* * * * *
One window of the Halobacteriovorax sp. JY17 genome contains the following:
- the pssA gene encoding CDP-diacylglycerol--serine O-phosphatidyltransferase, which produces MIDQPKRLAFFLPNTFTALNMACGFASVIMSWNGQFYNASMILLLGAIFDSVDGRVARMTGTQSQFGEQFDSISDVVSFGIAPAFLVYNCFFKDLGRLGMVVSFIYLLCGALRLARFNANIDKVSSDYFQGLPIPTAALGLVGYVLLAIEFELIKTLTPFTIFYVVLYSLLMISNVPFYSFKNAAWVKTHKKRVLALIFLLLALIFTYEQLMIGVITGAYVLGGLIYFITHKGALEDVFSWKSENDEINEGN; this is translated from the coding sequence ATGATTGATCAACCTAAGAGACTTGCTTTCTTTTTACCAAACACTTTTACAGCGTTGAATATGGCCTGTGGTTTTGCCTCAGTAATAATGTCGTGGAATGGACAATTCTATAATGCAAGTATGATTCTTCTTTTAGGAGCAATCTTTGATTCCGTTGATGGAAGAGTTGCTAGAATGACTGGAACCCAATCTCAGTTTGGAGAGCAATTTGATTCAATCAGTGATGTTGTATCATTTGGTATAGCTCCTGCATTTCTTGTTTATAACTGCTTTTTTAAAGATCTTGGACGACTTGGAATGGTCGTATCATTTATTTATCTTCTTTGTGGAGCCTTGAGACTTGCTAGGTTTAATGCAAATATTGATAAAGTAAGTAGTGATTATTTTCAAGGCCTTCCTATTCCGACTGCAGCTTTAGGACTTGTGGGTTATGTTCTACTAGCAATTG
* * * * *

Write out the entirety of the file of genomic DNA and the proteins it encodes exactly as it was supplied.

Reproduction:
One window of the Halobacteriovorax sp. JY17 genome contains the following:
- the pssA gene encoding CDP-diacylglycerol--serine O-phosphatidyltransferase, which produces MIDQPKRLAFFLPNTFTALNMACGFASVIMSWNGQFYNASMILLLGAIFDSVDGRVARMTGTQSQFGEQFDSISDVVSFGIAPAFLVYNCFFKDLGRLGMVVSFIYLLCGALRLARFNANIDKVSSDYFQGLPIPTAALGLVGYVLLAIEFELIKTLTPFTIFYVVLYSLLMISNVPFYSFKNAAWVKTHKKRVLALIFLLLALIFTYEQLMIGVITGAYVLGGLIYFITHKGALEDVFSWKSENDEINEGN; this is translated from the coding sequence ATGATTGATCAACCTAAGAGACTTGCTTTCTTTTTACCAAACACTTTTACAGCGTTGAATATGGCCTGTGGTTTTGCCTCAGTAATAATGTCGTGGAATGGACAATTCTATAATGCAAGTATGATTCTTCTTTTAGGAGCAATCTTTGATTCCGTTGATGGAAGAGTTGCTAGAATGACTGGAACCCAATCTCAGTTTGGAGAGCAATTTGATTCAATCAGTGATGTTGTATCATTTGGTATAGCTCCTGCATTTCTTGTTTATAACTGCTTTTTTAAAGATCTTGGACGACTTGGAATGGTCGTATCATTTATTTATCTTCTTTGTGGAGCCTTGAGACTTGCTAGGTTTAATGCAAATATTGATAAAGTAAGTAGTGATTATTTTCAAGGCCTTCCTATTCCGACTGCAGCTTTAGGACTTGTGGGTTATGTTCTACTAGCAATTG